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8/17/2010

CDC: dbo.fn_all_changes_... frustrating

I've come to find that the generated dbo.fn_all_changes_... function for Change Data Capture (CDC) in SQL 2008 is not my favorite. I think it is poorly implemented.

(In fact, skip to the end of this blog entry for a quick fix to fn_all_changes_dbo_... that solves this problem.)

They are created for you with the sproc sys.sp_cdc_generate_wrapper_function with the idea of giving you a way to easily select changed data rows between two dates.  The first two parameters of the fn_all_changes_... (and its sister, the fn_net_changes...) are dates, start and end date.

This works for my testing table called dbo.cdctest:
select * from dbo.fn_all_changes_dbo_cdctest (null,null, 'all')

This doesn't:
select * from dbo.fn_all_changes_dbo_cdctest ('2010-01-01',null, 'all')

It returns:

Msg 313, Level 16, State 3, Line 1
An insufficient number of arguments were supplied for the procedure or function cdc.fn_cdc_get_all_changes_ ... .
The statement has been terminated.

Why?  Because when looking for LSN's at or after 2010-01-01, fn_all_changes_.. chokes.

(Yeah, there are other reasons the error can happen.  Its a dummy response to an inherent problem that TVF's can't return errors.  There are other problems that could create the above error message.  This blog entry is specifically dealing with the problem of dates-before-CDC-was-enabled.)

On my server, the date 2010-01-01 occurs before any CDC was activated.  Before any LSN's had been created for this tableThe error occurs if you provide a date before CDC was started.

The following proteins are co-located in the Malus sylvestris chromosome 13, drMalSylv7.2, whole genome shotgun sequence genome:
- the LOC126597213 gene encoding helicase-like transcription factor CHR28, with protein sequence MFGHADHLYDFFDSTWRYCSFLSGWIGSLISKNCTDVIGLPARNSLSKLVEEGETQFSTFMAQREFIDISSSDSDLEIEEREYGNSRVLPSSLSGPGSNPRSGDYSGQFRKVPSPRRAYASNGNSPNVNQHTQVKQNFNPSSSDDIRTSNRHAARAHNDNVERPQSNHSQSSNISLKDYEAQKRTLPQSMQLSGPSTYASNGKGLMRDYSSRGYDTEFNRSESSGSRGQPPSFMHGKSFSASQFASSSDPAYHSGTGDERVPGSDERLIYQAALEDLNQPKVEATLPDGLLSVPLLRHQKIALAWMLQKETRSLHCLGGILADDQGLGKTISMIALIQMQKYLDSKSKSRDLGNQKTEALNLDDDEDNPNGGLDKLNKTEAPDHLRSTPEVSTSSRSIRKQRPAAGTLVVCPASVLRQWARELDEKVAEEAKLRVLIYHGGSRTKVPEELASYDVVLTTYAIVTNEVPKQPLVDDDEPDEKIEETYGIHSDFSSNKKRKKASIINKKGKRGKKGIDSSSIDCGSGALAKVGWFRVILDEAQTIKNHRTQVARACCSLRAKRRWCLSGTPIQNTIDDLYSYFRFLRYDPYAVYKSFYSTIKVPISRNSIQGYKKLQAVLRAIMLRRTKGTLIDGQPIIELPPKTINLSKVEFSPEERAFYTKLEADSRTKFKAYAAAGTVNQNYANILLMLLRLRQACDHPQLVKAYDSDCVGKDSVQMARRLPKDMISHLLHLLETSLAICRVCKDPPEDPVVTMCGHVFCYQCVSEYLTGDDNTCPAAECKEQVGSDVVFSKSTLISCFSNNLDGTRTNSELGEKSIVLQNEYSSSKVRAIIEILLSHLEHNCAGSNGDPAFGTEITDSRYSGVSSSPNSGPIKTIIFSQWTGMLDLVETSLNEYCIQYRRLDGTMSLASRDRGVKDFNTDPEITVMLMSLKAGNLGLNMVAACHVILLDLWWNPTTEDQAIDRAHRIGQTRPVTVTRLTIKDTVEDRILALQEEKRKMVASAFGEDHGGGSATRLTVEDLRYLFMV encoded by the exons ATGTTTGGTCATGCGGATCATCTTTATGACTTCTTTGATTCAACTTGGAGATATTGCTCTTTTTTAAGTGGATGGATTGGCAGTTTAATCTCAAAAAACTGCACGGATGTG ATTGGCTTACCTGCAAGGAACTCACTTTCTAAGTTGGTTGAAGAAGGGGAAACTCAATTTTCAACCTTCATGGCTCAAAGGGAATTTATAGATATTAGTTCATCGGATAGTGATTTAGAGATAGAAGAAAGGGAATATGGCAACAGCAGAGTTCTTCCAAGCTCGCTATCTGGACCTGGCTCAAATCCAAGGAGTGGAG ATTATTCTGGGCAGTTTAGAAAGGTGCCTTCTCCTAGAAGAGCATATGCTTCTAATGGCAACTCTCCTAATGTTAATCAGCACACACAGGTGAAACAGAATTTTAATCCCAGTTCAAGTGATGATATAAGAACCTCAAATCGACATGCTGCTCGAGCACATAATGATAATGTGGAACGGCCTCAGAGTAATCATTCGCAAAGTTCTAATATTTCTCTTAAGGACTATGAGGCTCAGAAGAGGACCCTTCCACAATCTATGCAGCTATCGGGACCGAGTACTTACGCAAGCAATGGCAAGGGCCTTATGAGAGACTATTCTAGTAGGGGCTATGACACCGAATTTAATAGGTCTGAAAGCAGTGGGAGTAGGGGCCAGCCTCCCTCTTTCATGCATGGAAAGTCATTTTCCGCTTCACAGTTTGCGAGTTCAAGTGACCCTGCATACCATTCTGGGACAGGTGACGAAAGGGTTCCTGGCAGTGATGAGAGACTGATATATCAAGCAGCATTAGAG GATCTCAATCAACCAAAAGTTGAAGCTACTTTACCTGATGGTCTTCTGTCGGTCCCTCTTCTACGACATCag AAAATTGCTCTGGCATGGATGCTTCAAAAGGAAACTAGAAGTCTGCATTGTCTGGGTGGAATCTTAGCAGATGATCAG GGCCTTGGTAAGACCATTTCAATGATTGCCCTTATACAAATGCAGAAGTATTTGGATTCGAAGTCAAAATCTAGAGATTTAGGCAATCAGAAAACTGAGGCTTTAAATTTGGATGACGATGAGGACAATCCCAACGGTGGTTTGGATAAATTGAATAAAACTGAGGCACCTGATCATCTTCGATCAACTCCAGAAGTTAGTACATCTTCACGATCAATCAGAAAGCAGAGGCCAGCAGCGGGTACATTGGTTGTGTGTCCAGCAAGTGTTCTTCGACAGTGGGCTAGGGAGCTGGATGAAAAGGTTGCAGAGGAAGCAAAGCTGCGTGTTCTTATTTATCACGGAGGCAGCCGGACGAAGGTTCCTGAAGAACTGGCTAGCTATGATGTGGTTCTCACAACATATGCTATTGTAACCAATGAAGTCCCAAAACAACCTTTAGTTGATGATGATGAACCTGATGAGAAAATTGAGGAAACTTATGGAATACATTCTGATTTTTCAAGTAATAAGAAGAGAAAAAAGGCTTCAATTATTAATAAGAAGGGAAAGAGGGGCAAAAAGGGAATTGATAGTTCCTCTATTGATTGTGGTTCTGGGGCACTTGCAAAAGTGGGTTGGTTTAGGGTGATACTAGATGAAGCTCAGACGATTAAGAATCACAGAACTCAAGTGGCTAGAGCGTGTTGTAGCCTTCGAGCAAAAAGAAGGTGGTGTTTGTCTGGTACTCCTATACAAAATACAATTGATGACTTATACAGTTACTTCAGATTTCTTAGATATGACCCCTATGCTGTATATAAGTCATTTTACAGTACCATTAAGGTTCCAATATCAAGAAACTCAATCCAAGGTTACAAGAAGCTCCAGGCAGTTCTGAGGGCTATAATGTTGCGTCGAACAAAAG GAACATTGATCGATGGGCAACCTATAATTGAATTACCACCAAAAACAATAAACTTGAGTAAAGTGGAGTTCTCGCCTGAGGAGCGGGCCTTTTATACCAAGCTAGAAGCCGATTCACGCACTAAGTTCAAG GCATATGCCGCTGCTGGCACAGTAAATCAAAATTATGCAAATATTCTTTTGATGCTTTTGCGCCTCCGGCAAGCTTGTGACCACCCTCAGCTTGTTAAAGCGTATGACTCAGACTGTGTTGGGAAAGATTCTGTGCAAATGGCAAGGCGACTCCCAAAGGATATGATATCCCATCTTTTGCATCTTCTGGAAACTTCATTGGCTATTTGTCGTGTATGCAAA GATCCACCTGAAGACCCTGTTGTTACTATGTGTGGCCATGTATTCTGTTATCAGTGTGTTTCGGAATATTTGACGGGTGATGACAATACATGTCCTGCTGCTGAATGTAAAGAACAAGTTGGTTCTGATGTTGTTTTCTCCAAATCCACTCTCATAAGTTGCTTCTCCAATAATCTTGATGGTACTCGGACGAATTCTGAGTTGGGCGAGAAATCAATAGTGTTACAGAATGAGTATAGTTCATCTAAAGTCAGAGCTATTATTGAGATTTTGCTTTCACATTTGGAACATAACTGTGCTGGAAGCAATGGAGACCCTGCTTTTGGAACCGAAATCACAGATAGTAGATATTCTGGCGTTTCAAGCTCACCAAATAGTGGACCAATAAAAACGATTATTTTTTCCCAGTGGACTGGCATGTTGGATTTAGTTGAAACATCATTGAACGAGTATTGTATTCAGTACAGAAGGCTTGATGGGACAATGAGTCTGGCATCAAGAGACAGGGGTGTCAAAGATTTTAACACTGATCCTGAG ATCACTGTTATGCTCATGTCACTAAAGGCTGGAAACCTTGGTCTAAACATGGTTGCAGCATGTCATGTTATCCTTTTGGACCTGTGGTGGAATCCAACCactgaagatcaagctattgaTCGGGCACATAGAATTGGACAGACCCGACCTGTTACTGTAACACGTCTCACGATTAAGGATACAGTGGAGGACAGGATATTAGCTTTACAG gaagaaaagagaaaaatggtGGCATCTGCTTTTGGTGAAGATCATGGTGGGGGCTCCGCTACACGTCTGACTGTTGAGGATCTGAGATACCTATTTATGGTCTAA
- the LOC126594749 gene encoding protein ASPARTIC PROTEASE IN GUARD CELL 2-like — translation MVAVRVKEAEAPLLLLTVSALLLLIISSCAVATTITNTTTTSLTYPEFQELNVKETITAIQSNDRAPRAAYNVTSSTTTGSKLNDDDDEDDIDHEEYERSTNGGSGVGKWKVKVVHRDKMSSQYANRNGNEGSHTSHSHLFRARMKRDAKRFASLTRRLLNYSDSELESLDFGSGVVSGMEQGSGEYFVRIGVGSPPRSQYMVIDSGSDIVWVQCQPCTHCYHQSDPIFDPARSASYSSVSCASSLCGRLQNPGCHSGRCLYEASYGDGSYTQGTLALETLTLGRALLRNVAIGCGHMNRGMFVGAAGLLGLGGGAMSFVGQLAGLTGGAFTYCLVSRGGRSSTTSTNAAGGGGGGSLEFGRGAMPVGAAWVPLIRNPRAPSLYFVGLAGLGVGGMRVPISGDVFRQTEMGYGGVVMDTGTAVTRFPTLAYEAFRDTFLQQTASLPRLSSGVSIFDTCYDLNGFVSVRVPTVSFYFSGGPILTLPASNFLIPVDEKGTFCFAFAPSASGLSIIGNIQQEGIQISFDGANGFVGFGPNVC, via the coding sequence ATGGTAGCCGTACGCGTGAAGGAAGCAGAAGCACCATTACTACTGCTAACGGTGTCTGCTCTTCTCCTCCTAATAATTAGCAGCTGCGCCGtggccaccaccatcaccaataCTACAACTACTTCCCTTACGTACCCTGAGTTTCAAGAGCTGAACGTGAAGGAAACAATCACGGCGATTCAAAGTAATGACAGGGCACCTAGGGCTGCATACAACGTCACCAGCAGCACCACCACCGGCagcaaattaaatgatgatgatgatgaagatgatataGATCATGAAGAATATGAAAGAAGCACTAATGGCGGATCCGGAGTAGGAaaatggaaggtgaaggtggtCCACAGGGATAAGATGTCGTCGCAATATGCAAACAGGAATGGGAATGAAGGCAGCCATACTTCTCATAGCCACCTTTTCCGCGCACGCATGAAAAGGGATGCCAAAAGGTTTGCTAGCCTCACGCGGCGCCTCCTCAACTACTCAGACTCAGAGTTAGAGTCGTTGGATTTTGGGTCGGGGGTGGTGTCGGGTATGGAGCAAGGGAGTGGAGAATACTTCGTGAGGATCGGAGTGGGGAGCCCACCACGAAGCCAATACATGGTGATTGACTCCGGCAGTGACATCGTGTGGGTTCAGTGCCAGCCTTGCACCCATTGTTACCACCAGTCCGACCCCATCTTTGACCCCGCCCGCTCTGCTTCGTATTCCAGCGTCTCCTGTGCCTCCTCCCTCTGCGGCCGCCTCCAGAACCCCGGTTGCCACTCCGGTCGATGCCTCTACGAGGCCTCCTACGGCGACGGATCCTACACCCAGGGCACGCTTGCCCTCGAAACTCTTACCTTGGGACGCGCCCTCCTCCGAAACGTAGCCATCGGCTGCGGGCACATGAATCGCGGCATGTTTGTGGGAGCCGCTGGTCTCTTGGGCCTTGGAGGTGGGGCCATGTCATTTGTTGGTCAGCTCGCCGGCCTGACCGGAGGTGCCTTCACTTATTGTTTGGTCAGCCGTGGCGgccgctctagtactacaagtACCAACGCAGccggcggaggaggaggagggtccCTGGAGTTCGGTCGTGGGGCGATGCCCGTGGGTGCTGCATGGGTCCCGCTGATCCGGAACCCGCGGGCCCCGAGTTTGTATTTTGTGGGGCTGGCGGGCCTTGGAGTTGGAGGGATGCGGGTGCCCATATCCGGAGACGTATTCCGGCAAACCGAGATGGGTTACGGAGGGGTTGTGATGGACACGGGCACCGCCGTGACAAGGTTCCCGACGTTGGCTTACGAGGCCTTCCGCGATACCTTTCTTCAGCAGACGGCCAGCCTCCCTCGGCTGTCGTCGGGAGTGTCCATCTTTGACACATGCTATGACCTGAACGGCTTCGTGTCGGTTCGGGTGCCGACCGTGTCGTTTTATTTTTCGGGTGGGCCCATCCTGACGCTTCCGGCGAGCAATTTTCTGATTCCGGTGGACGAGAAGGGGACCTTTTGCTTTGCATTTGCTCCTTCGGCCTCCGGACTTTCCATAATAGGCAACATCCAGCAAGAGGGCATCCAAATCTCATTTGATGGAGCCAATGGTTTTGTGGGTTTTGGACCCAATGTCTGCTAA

Which means you have to give it a date/time that is between the time you set up CDC and the time of the first changed data events.  A very specific date/time, too.

Even though I didn't set up CDC until this afternoon, this still returns a valid LSN:

SELECT @lsn = sys.fn_cdc_map_time_to_lsn ('smallest greater than or equal','01/01/2010')

But if I run this, I can find out exactly when I set up CDC on this test table, dbo.cdctest.  Note the increments of time in the first parameter.

select * from dbo.fn_all_changes_dbo_cdctest ('2010-08-17 16:46:24.6',null, 'all')
select * from dbo.fn_all_changes_dbo_cdctest ('2010-08-17 16:46:24.7',null, 'all')
select * from dbo.fn_all_changes_dbo_cdctest ('2010-08-17 16:46:24.8',null, 'all')
select * from dbo.fn_all_changes_dbo_cdctest ('2010-08-17 16:46:24.9',null, 'all')



Here's what I get

Msg 313, Level 16, State 3, Line 1
An insufficient number of arguments were supplied for the procedure or function cdc.fn_cdc_get_all_changes_ ... .
The statement has been terminated.
Msg 313, Level 16, State 3, Line 2
An insufficient number of arguments were supplied for the procedure or function cdc.fn_cdc_get_all_changes_ ... .
The statement has been terminated.

(69 row(s) affected)

(69 row(s) affected)


Research that "An insufficient number of arguments were supplied for the procedure or function cdc.fn_cdc_get_all_changes_" error and you find that it is a dummy response for when a valid LSN can't be found